Do your clients like natural wines?
We stocked them because we liked them; clients didn’t really like them. It was tough at first —we had to fight for something that nobody believed in. People used to say that we had lost our minds going to Jura, but I always thought to myself 'one day you will all search for these wines'. We believed in producers like Overnoy, Gerhard Schueller or Julien Meyer in Alsace, even though sometimes we failed to understand their wines because they were not stable when they got here. 

You nevertheless continued buying these wines. 
Trial and error taught us that we had to cellar them. We have also grown with these producers; they have made mistakes in the past or bottled wines that were too radical but time helps you realise that maturity brings stability to wines. If I get a shipment of brown wine, I now know that it will be stable with time; in the early days, that would make me nervous.
Back then, I could sell those wines after 20 years’ cellaring so everyone could taste how good they were. Nowadays they are an easy sell regardless of the wines being tired or unstable. 

Do clients ask for your advice when choosing their wine?
Yes, they look at the wine list and ask me. I’ve managed to create a very personal list; I don’t know whether it’s right or not, but what I like is what you’ll find on the wine list. I also stock conventional wines —I cannot force anyone to drink something they don’t like. Sometimes I tempt them with something different but always being very sure that they will enjoy the wine because it’s stable.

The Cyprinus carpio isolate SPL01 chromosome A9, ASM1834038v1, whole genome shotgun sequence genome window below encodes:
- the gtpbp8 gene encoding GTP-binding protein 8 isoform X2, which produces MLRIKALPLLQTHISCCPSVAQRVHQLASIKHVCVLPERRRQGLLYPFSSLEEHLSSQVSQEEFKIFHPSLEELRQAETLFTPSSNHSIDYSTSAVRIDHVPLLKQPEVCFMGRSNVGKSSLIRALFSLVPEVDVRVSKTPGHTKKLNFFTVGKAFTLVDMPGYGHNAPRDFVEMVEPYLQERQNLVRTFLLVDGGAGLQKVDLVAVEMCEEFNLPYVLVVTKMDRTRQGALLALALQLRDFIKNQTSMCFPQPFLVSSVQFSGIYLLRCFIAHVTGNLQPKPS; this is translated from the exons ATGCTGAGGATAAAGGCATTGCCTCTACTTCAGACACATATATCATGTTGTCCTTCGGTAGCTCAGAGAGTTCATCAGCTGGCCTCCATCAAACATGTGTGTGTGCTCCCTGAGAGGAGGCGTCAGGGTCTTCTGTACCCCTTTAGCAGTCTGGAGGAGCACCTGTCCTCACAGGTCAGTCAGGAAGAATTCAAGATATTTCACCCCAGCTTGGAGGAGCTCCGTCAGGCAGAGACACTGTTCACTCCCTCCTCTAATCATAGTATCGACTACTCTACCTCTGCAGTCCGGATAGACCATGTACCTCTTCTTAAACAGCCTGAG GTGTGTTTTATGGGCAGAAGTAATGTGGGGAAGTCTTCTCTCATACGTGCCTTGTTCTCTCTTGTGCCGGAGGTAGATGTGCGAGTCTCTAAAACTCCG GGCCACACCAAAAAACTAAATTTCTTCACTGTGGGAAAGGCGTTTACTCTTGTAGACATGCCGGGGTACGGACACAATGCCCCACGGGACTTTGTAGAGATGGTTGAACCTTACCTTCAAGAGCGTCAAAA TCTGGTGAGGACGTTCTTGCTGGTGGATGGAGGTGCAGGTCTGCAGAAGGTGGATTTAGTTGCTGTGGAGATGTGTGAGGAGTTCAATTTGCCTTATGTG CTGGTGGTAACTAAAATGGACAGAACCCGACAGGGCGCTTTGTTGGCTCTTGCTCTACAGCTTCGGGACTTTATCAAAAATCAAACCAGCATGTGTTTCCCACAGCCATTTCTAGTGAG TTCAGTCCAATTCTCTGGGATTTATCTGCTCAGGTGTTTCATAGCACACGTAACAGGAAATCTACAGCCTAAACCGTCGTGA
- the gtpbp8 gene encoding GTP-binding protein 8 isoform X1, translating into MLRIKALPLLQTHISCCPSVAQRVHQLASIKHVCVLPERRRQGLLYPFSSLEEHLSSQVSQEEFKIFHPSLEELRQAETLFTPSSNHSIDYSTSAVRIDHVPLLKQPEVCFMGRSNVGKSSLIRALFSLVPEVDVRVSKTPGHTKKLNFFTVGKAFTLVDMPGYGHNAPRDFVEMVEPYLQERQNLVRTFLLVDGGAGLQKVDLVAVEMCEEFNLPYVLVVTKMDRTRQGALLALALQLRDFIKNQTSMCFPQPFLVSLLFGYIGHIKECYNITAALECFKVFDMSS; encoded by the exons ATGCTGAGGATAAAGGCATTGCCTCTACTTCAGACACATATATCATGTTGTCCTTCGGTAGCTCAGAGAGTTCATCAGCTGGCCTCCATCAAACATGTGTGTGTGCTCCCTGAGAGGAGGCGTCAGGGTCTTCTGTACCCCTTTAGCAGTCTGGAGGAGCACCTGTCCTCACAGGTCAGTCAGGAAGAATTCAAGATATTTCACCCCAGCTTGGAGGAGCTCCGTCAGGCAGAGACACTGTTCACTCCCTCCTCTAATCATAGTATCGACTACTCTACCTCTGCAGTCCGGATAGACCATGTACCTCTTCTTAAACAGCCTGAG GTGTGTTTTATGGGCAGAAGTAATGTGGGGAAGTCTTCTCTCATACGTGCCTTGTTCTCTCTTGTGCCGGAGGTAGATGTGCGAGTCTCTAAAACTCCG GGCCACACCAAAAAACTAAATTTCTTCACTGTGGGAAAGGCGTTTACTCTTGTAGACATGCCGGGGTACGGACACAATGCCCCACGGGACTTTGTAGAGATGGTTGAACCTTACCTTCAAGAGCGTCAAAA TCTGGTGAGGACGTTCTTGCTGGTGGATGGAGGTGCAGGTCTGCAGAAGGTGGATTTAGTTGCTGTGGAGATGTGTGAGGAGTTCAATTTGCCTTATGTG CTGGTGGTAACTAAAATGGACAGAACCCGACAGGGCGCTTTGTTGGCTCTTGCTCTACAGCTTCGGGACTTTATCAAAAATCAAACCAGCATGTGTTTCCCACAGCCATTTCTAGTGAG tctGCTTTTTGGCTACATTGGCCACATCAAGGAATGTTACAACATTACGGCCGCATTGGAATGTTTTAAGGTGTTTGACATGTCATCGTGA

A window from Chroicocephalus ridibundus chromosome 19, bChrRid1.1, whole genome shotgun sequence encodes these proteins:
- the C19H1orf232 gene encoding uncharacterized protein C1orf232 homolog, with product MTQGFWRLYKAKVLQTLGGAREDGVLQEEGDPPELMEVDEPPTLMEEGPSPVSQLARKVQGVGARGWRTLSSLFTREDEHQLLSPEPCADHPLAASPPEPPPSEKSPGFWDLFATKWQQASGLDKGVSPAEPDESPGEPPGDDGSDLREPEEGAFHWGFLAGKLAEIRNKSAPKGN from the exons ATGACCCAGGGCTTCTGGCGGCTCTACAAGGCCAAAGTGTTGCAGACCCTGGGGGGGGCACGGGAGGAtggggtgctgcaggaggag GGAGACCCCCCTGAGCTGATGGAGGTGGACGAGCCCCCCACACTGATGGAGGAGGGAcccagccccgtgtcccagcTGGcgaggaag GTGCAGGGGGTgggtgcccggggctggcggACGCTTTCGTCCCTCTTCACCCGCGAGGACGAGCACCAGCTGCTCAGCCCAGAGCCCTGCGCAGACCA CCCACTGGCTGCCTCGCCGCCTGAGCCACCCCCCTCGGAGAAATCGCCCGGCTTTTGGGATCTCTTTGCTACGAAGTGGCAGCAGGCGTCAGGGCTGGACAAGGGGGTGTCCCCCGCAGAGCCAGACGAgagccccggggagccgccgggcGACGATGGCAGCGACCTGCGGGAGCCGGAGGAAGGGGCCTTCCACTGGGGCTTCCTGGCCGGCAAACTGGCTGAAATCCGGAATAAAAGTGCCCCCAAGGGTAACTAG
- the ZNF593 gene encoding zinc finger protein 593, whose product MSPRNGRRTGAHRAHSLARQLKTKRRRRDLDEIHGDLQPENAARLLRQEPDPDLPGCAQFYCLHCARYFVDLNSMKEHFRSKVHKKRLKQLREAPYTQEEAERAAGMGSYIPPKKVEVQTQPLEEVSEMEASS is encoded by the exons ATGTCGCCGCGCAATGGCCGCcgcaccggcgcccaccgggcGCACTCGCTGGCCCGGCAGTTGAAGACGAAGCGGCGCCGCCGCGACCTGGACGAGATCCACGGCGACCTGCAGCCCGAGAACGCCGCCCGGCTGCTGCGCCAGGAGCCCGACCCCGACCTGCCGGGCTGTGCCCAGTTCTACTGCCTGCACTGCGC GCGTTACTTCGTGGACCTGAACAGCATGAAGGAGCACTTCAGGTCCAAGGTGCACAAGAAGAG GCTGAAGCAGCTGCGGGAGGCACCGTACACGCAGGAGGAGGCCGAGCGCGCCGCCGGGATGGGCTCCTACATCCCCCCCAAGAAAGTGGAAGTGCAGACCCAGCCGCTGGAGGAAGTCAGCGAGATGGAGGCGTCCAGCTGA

So if someone asks for Verdejo, you serve them one of Ismael Gozalo’s.
I sell the wines of Ismael Gozalo, Esmeralda García… I don’t serve Correcaminos to older clients —I’d serve them Microbio because it’s more stable. It’s fine if they don’t like the wine; I just change it and that’s fine. I don’t want to be a taste dictator.

Would you like to see a separate category for natural wines? 
No, they are just wine producers. We get people here saying they only drink natural wines. And my question is: And what do you eat? Everything we eat has sulphites. Joselito could say they make the only natural Iberico ham in the world because they cure them with salt and no sulphites. It could be their marketing strategy, but it’s not. At the end of the day, the main thing is to enjoy a good bottle of wines. The rest is empty talk.

You have worked with the same producers for years. Do you think it’s easy to let oneself get carried away with an honest story or with the personality of a producer you know well?
Yes, it can happen. But that problem is easily fixed when you taste the wine away from the producer. We’ve just started working with Cotar, from Slovenia. I thought they were extraordinary wines when I tasted them at the winery but I bring samples here and taste them away from the winery. I need to know whether the wine will work here and whether my clients will like it.

What percentage of your wine list comes from Spain?
Around 30% although I would love to work with more Spaniards. There are no language barriers, you understand how they think… It would be much easier for me but I just don’t find enough producers. I always say that we Spaniards have a character problem: things start well but then we relax and let ourselves go. I know many producers who started well but they soon relax and raise prices. Many producers are moved by money rather than passion, unfortunately.

How do you see Rioja now?
It’s one of the great wine regions in the world and comparable to Burgundy, Barolo or Bordeaux. There are small producers there that I like but Rioja is also a great money-making machine, with four or five wineries controlling the business. That’s a problem.

What do you think of the new wine categories in Rioja?
I am not really familiar with that. These new rules are made by bureaucrats who push for changes that favour the large producers who have all the power in the control boards of the appellations. I believe in the producer.

What about sherry and Jerez?
It’s an area with a great history, but I see little change. Unfortunately, I haven’t had the chance to try wines made before 1800 and I don’t get this myth thing. I do like the new breed of young producers working in the region now but we must give them time because these are long-term wines. And let’s not forget one thing: grape growing is totally neglected there.